Medicinal Uses of Mint (not horse mint, or bee balm, but family Mentha)
As for the garden of mint, the very smell of it alone recovers and refreshes our spirits, as the taste stirs up our appetite for meat.
–Pliny the Elder
Mint has properties related to soothing toothaches, indigestion, stomach cramps, menstrual cramps, flatulence, upset stomach, nausea, vomiting, and colic in children.
Make a tea out of fresh or dried leaves for a tasty and refreshing after-dinner stomach soother. For the younger crowd, it can also be heated with milk for the same effect (and they will like it).
Mint also can be used as an appetite stimulant. It reduces hunger for a short time, but when the effects wear off the hunger returns stronger than before. For those lucky enough to need to gain a few pounds, a tea might be tried 30 minutes before a meal for appetite stimulation.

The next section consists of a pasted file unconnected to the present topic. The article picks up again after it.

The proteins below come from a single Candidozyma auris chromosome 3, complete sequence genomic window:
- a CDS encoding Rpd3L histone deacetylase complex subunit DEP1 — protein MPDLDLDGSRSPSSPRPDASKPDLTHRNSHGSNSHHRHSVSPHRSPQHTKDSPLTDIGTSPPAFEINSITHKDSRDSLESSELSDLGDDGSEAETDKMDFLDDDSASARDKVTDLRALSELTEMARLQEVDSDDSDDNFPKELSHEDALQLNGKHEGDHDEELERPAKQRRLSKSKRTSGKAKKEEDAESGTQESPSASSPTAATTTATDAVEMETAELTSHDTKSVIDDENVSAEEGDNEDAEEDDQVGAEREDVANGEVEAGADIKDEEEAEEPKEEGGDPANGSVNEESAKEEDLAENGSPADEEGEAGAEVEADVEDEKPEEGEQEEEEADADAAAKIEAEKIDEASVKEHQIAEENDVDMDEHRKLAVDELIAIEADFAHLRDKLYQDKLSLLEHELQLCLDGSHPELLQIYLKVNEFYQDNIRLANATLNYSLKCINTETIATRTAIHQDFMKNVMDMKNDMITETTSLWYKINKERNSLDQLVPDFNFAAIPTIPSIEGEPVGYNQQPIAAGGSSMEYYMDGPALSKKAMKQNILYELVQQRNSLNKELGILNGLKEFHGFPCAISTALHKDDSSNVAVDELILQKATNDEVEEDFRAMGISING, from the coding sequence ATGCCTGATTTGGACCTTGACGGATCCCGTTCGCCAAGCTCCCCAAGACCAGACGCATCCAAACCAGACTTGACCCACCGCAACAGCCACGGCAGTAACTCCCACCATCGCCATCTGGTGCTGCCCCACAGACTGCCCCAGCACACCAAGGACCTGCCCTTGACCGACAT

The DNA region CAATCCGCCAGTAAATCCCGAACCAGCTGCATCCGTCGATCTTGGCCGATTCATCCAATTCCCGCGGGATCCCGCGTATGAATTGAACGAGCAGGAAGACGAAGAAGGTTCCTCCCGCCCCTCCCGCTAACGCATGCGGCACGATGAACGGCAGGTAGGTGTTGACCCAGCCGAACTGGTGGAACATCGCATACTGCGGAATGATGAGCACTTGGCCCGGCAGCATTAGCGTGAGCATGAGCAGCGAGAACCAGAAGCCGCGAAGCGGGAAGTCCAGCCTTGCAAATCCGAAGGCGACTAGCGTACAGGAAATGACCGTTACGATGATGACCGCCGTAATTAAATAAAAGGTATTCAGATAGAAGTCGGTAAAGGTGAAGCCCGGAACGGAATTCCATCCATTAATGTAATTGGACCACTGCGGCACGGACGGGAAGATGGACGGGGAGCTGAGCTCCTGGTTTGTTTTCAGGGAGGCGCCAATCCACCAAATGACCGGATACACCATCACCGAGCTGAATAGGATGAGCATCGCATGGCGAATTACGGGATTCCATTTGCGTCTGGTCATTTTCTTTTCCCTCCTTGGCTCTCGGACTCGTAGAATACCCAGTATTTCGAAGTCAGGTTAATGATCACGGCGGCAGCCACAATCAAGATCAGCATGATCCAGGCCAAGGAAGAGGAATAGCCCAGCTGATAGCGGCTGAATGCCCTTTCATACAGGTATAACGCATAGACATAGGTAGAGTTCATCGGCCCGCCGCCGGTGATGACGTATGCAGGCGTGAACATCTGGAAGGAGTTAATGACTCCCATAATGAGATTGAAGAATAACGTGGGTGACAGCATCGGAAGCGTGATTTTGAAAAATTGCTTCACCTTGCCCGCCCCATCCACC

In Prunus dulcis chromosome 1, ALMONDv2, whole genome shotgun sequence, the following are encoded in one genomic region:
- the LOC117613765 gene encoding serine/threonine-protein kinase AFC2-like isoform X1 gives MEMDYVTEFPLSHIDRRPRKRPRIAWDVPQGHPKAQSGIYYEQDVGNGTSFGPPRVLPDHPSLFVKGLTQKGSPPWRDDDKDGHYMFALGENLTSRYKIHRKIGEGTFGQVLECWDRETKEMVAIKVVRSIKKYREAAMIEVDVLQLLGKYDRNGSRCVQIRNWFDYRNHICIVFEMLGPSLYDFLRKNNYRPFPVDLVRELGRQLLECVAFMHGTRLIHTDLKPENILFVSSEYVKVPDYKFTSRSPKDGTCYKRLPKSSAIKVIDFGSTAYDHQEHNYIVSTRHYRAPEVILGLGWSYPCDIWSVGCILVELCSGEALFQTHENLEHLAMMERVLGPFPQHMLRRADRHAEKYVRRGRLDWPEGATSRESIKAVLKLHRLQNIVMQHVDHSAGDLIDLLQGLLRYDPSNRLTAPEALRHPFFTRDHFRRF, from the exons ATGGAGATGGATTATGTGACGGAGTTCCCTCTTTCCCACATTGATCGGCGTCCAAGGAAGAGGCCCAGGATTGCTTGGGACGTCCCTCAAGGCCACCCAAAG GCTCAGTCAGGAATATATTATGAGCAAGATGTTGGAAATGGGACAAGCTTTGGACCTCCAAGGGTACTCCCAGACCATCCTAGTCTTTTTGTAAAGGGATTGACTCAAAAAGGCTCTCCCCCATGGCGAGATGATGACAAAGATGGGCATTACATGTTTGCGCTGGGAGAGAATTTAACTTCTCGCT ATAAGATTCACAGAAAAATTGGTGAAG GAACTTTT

Peppermint is much more effective as a medicinal herb than Spearmint, which is mostly a culinary herb. However, use spearmint in place of peppermint in cases of digestive problems or colic in very small children, as peppermint may be a bit too strong.
For a refreshing and cleansing facial wash, place a handful of bruised mint leaves (any kind) in a quart-sized pan of cool water. Let sit for an hour or so, then chill in the refrigerator and use as desired. Lastly, mint combined with rosemary in a vinegar is reported to help control dandruff (place the sprigs in a bottle that can be tightly sealed, and let sit for at least a week out of direct sunlight).
Use mint to cover the taste of other medicinal herbs.
info reproduced and adapted from Gardens Ablaze and medicinal textbooks